Man takes on bank and wins

2016-10-26 12:12
David Herbert relaxes at home after taking on FNB and winning.

David Herbert relaxes at home after taking on FNB and winning. (Ian Carbutt)

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A Pietermaritzburg man has helped score a victory for consumers.

The pensioner took issue with FNB, which tried to force customers to use its mobile banking app or face forfeiting eBucks earnings in its popular rewards programme in future.

Dr David Herbert said he had raised his complaint with the bank after he received an SMS advising him that as a Premium client he had to download and sign into the FNB Banking App at least once a month in order to qualify for and earn eBucks.

But the bank has now back-pedalled and limited the new rule to its Premium clients who are under the age of 60.

The deadline for downloading and using the app in order to continue earning ebucks has also been extended to January 31, 2017.

Herbert said he was concerned about threats of cyber crime and the high costs of mobile data and did not want to be forced into using the mobile banking app.

“I already do all my banking online but I do not want to expose myself to any additional potential risks of doing so via my smartphone, a device that has the capacity to communicate with cyberspace 24/7. This stipulation is not something that I consider either beneficial to me or necessary,” he said.

“I am perfectly capable of using the FNB app, I just don’t want to do so for security reasons and because it necessitates using data on my phone — and we all know how expensive that is in SA,” Herbert said.

However, Herbert said he raised the matter with FNB and received an annoying e-mail on September 19 advising that he could still earn eBucks without using the app but at a flat and much lower rate.

Herbert said the bank had advised him that the rule was “to bring about the strategic behavioural change desired by the bank” and that it had “always been FNB’s strategy to personalise our offerings rather than taking a one size fits all approach”.

Herbert said: “Well pardon me, but this seems very much a one size fits all approach, you will bank the way we want you to bank. So much for their slogan FNB — how can we help you?”

But Herbert’s complaint had in fact not fallen on deaf ears — although it is not clear how many other customers might have lodged similar complaints.

He received another personalised e-mail from the bank advising that his feedback had been taken into consideration and that the rule had been scrapped for clients over the age of 60. But they would need to transact at least once a month on any of FNB’s other electronic banking channels such as online or cellphone banking.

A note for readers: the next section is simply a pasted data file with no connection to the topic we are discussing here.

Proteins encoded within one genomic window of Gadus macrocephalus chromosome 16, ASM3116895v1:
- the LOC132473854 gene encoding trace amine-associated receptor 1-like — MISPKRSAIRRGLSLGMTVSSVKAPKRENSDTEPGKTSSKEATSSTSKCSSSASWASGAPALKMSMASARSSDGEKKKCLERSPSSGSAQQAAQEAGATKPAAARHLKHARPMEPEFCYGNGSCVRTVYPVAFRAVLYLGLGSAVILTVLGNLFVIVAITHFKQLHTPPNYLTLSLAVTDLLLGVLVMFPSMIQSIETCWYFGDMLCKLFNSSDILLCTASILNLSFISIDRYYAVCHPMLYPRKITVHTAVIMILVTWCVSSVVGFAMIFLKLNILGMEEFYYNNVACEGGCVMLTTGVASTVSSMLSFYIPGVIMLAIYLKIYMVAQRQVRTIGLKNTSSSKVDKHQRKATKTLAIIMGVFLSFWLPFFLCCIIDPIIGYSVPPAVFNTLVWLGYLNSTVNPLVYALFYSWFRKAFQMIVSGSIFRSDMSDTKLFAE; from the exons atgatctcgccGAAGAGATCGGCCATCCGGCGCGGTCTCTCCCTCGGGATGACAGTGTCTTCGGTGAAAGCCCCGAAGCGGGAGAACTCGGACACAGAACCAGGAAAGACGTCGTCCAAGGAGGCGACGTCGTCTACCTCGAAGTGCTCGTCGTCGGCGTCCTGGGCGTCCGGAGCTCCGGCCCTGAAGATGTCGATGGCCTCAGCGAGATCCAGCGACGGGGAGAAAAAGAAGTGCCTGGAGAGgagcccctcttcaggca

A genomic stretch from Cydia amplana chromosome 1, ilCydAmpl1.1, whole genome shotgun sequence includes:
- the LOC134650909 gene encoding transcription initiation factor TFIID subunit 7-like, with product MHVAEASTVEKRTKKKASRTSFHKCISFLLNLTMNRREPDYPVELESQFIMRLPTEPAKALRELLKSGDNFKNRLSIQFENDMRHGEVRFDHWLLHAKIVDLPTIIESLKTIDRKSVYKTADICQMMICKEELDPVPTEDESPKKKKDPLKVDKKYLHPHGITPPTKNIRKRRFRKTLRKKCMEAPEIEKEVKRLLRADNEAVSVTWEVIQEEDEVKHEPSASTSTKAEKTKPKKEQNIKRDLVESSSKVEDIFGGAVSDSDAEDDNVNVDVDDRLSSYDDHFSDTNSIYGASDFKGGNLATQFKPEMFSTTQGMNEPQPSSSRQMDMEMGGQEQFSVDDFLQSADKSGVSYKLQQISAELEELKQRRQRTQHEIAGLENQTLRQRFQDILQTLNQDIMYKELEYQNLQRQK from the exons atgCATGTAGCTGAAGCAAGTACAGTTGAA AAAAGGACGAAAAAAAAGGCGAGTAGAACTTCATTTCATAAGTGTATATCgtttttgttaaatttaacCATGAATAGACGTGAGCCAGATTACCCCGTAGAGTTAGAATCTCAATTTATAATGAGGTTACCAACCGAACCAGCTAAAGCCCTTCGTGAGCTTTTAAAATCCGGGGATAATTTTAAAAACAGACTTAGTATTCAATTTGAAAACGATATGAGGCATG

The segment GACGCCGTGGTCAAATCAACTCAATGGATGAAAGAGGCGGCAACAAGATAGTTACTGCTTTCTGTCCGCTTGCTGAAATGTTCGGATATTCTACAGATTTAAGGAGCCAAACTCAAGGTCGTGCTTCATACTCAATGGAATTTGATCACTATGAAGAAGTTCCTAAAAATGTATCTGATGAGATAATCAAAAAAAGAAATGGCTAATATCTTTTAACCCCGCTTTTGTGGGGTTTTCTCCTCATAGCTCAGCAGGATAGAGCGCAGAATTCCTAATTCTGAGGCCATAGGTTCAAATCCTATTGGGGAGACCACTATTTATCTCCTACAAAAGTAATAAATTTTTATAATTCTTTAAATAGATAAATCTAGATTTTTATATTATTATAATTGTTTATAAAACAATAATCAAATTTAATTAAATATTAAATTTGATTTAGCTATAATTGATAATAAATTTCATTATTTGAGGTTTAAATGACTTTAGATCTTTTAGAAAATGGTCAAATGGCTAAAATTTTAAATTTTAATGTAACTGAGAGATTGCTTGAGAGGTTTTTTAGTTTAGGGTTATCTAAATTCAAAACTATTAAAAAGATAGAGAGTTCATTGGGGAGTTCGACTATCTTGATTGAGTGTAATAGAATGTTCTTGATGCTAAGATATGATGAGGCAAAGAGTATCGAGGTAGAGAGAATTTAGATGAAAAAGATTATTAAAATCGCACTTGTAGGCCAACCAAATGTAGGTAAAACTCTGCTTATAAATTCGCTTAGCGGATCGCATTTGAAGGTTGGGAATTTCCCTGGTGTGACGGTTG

“Perhaps a minor victory for me, but still something of a condescending gesture for those they consider beyond digital redemption,” Herbert said.

FNB Premium CEO Raj Makanjee said the rule was part of the changes the bank had implemented regarding the way eBucks would be awarded from July 1.

“FNB has taken note of the customer feedback on the need to make use of the FNB Banking App in order to earn eBucks and as a result, we will be waiving the rule for all Premium clients (Private Wealth, Private Clients and Premier) over the age of 60 years,” Makanjee said.

Makanjee said there were more than two million active devices registered using the app, which was the most downloaded banking app in the country. About 60% of FNB App users are millennials in the 16 to 36 age bracket.

“FNB Easy and Gold accounts customers are placed on a rewards level based on the number of different FNB products they hold. For these customers, app usage is not a qualifying criteria to earn eBucks. However, it is one of the product categories,” he said.

He added that the bulk of FNB Premium clients, including seniors, were already using the FNB Banking App.

Easy and Gold customers do not have to use the app in order to qualify for eBucks.

“Easy and Gold customers will automatically be moved up an eBucks level if they perform financial transactions on the FNB Banking App,” he said.

SA National Consumer Union chairperson Ina Wilken said it was not fair to force consumers to use the mobile banking app in order to get a higher return on the use of their credit card to earn eBucks points.

“The CPA very clearly indicates that we have a right to choose — in this case we cannot choose, it is forced on us. So, either you make use of the app and earn more or carry on as usual and earn less. From the bank’s perspective they can say we have a choice,” she said.

However, she said consumers should also be prepared to engage with new technologies that had benefits and conveniences.

“Banks are customer driven and customer orientated and should they not give consideration to consumers’ complaints they could come off second best. We live in volatile times and businesses know very well that the rights of consumers should be respected, but consumers should also know they have responsibilities.

“It is very good customer care and service that the bank acknowledged the consumer’s concern and to accommodate the over 60s. A feather in their cap,” she said.

The FNB Banking App was the first smartphone and tablet banking app to be launched in the country in 2011.

Read more on:    pietermaritzburg

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